How to start up cygwin so all users use the same home dir and environment?
Jesper Vad Kristensen
Sun Feb 6 07:30:00 GMT 2005
>> -----Original Message-----
>> From: cygwin-owner On Behalf Of Jesper Vad Kristensen
>> Sent: 03 February 2005 14:18
>> I'm trying to do something odd (I'll explain the "why" later), but
>> here's what I would like to do:
>> All users here are in the same Windows Domain, and I would like an
>> unknown number of users to be able to log into this one Windows
>> server, and when they start cygwin there I would like them all to
>> use, say, /cygdrive/c/cygwin/home/shareduser as home dir (~/).
>> I.e. no matter who logs into the windows box they all share the
>> one and same cygwin environment.
> Ok, so after you've run "mkpasswd -d > /etc/passwd", edit
>the resulting file and set the home directory field for
>every user to your chosen dir. Bingo: all users get same
>home drive, same .rc files and so on. Only catch is that you
>have to remember to re-edit the file any time you re-generate
>it again in the future. That would be quite a simple job to
>do with a script that pipes the mkpasswd output through sed.
Yeah that might be one way to do it. What I'm afraid is that the domain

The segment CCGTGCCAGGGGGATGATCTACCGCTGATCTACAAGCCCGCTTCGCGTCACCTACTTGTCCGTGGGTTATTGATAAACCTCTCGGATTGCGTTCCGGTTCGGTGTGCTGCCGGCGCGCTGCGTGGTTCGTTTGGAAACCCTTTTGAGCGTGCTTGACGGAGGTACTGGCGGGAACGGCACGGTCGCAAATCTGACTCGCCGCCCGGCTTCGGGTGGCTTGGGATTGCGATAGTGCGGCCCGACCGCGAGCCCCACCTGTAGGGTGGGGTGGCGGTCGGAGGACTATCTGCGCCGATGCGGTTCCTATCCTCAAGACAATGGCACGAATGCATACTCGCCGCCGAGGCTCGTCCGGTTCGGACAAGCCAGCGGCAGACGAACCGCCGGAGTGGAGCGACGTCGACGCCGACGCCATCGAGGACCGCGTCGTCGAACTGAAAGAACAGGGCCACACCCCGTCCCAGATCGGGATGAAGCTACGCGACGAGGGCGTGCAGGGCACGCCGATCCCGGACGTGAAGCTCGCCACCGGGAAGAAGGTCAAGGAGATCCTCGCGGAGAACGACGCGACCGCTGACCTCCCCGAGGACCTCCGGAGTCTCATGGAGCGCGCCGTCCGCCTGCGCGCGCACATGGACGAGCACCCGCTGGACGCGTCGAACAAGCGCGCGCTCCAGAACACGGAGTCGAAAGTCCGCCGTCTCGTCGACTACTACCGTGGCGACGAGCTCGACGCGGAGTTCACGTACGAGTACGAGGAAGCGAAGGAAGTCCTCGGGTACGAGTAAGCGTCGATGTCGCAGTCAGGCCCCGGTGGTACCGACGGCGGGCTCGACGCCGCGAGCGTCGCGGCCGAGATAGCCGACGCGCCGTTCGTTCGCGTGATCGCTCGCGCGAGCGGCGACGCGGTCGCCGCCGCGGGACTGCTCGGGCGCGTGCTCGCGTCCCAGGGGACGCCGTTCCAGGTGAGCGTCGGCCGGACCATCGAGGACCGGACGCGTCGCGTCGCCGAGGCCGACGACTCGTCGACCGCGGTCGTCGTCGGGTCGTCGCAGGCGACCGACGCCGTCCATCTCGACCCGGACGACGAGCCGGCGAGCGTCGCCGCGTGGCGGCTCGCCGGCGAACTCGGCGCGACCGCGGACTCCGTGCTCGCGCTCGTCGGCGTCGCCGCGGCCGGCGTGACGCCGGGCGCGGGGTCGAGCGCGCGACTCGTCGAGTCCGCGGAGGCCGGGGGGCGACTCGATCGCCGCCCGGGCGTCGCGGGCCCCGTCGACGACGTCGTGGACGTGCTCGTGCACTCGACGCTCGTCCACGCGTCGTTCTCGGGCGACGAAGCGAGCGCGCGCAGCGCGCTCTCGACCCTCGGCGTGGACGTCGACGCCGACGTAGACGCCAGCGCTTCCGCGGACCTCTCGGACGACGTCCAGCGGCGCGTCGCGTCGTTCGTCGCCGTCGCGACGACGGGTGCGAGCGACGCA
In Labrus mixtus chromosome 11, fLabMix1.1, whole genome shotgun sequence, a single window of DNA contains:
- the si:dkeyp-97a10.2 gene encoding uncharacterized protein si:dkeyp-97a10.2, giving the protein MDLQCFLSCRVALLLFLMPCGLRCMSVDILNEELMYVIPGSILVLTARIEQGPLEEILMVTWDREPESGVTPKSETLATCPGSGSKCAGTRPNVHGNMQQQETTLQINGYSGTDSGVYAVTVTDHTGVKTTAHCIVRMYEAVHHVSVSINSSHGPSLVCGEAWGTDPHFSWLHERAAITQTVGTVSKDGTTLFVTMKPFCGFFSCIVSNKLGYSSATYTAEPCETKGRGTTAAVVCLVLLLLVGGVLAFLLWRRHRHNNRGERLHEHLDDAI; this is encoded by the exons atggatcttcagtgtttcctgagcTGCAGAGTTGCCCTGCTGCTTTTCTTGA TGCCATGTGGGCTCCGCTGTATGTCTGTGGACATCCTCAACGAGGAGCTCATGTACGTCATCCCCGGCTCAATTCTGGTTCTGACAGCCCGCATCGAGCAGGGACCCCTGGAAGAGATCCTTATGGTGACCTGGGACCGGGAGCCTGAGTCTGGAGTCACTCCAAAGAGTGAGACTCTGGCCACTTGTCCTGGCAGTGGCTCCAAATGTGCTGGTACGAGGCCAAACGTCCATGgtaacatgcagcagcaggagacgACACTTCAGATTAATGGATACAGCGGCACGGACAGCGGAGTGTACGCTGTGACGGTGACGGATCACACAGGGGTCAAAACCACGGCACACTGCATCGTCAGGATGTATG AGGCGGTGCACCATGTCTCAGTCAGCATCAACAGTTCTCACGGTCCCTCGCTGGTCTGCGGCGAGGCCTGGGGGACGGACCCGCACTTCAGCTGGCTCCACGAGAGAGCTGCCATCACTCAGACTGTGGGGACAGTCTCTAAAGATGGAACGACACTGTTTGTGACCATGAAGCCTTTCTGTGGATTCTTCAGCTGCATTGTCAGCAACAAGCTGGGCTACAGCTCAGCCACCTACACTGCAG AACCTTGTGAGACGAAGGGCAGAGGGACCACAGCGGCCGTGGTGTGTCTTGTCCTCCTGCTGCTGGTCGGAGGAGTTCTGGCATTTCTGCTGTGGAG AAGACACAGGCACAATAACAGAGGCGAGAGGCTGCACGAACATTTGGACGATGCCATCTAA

server may have some 15.000+ users in it (real and administrative ones),
and it seems to take forever to extract the data from the domain. It's
been running half an hour and it's fetched approx. 250 lines into the
So I'd rather not have to do all the regeneration thing. It's not that
it's not pretty easy to just parse the /etc/passwd file (assuming it'll
ever finish generating it). It's just that I envision some day where
"the new guy" is put to the task of pushing something to production,
only to realize he ain't in the not-so-up-to-date /etc/passwd.
That's why I'm looking for more an, uhm ..., hack on this one :)
>Or set up ssh and have them all log in as the same username, regardless
>their domain logon.
In the long run, it's perhaps the better solution - but a single Windows
logon would be so too. But it gets me in conflict with the Gods of
Security, because in our company such a shared account must be owned by
one person, and that owner must ONLY pass on the password to the account
by word of mouth. I can't for the world imagine why someone couldn't
make a password vault for such passwords so that operations could just
look'em up when they need to do something, but that's not how the Powers
That Be feels about it ... *grmbl*
Anyway, thanks for the advice :)
Jesper Vad Kristensen
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